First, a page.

In the dynamic model, increasing the number of partners leads to a significantly higher CT prevalence and incidence, whereas decreasing the number of partners decreases these measures. On the contrary, changing the number of partners does not affect the prevalence in the static model. As a result, the qualitative effect of a higher or lower number of partners on the net costs and MOAs is predictable in the static model, whereas this effect has to be simulated for each number of partners in the dynamic model. In the latter, fewer partners do not necessarily mean a lower cost-effectiveness ratio as a result of the complex interaction of the various model parameters. Still, both partner number scenarios rendered cost-savings in the dynamic model.
When we change the number of partners as well as the prevalence of the static model so that the latter is identical to the respective prescreening prevalences of the dynamic model, the net costs decrease by 74% or increase by 41%, whereas the number of MOAs increases by 68% or decreases by 28%, respectively (not shown in Fig. 4). These results of the static model diverge not only quantitatively, but also qualitatively from the results gained when changing only the number of partners of the static model (Fig. 4).
Obviously, a higher test sensitivity will result in a more cost-effective screening program. This improvement is stronger in the static than in the dynamic model. The static model assumes the same high CT prevalence for each year and thus the same high number of tested individuals. On the other hand, the dynamic model takes into account the decreasing CT prevalence in response to the successful screening program, and thus fewer infected persons are detected by screening.
Parameter changes that do not affect the force of infection in the dynamic model have a similar level of influence on some outcomes of the 2 models. Decreasing the PID risk resulting from untreated CT infections by 50% leads to an identical decrease (48%) in the number of MOAs in both models. The MOA decrease is less than 50% because the risk for PID does not affect the risk of neonatal pneumonia, a CT complication also considered an MOA. However, the lower PID risk leads to different net costs increases in the 2 models. This is caused by a difference in the percent of averted costs attributable to prevented cases of PID or its sequelae under the dynamic (approximately 70%) or static model (95%) (Fig. 3). Using a different discount rate influences the results of the dynamic model more than those of the static model because the dynamic model estimates more net savings and MOAs in the later years of the screening program than in the starting years. Increasing the discount rate to 4% (as requested by the Dutch pharmacoeconomic guidelines)17 has a very limited effect on the results of both models (Fig. 4).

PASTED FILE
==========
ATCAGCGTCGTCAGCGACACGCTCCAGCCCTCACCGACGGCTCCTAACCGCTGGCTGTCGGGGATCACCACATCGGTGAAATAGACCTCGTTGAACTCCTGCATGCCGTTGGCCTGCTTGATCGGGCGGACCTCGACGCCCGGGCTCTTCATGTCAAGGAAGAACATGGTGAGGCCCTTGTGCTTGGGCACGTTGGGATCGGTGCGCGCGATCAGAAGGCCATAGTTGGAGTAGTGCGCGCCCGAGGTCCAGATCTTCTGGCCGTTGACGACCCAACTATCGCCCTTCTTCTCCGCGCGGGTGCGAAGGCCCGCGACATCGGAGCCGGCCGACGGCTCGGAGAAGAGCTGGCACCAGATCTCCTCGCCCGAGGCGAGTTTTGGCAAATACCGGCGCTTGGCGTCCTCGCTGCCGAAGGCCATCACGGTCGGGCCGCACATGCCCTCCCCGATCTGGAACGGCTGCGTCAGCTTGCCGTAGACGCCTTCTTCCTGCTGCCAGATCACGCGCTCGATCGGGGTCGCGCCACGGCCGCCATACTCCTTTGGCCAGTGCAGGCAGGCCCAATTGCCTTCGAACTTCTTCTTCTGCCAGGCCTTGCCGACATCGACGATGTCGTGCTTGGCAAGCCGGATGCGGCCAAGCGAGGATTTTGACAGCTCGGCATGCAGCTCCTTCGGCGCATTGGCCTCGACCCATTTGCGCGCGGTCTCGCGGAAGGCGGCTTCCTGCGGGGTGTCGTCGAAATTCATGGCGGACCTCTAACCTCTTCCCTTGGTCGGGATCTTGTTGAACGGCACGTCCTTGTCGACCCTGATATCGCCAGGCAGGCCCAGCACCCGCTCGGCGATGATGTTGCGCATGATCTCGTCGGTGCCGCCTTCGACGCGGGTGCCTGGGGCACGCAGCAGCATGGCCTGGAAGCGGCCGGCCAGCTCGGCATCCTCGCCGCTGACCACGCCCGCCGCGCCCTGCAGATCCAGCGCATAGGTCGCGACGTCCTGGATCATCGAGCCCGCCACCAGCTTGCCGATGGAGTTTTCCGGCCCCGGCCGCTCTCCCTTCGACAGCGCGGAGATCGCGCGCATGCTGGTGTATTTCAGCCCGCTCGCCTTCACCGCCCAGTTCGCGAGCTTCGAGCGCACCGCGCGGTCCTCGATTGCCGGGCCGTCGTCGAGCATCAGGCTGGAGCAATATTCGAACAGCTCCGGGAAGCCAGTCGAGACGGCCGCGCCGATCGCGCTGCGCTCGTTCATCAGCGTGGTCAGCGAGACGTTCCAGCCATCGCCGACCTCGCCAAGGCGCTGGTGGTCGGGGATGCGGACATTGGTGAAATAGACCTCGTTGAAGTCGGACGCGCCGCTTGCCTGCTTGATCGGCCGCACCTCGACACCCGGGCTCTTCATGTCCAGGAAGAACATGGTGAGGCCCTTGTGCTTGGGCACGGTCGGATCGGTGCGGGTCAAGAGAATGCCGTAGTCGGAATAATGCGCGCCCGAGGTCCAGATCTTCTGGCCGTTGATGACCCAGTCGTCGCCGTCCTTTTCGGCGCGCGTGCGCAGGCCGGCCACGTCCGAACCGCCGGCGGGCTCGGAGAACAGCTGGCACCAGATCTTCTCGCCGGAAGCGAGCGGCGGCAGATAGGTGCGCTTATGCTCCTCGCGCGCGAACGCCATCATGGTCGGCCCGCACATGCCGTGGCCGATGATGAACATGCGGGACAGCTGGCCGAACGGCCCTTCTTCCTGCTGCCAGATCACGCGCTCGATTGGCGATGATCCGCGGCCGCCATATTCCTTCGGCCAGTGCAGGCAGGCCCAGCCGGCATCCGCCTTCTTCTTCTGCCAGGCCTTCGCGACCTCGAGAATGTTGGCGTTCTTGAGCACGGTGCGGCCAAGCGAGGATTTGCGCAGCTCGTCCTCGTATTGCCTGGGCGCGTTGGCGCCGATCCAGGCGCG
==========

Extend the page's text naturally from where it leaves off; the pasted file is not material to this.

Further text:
We have shown that our dynamic model leads to very different results than our static model for the investigated GP-based opportunistic screening program for women. As expected, the static model estimated the prevention of fewer negative health outcomes and associated averted costs resulting from screening. Moreover, it identified the incorrect optimal age group. The screening program limited to women aged 15 to 24 years is the most cost-effective option according to the static model. However, in the dynamic model, this screening option is dominated by those including women aged 15 to 29 years and women aged 15 to 34 years. Thus, the assumption that neglecting the influence of an effective screening program on the force of infection may only lead to conservative results is wrong; it may also result in screening the wrong target group. In addition, although the static model indicates that the duration of the screening program has no impact on the cost-effectiveness ratio, the dynamic model shows exactly the opposite. As a result, dynamic and not static models seem appropriate for the economic evaluation of CT screening programs that might affect the force of infection. However, static models have frequently been applied in the past, although many of them have not included the risk of reinfection resulting from failed partner referral.6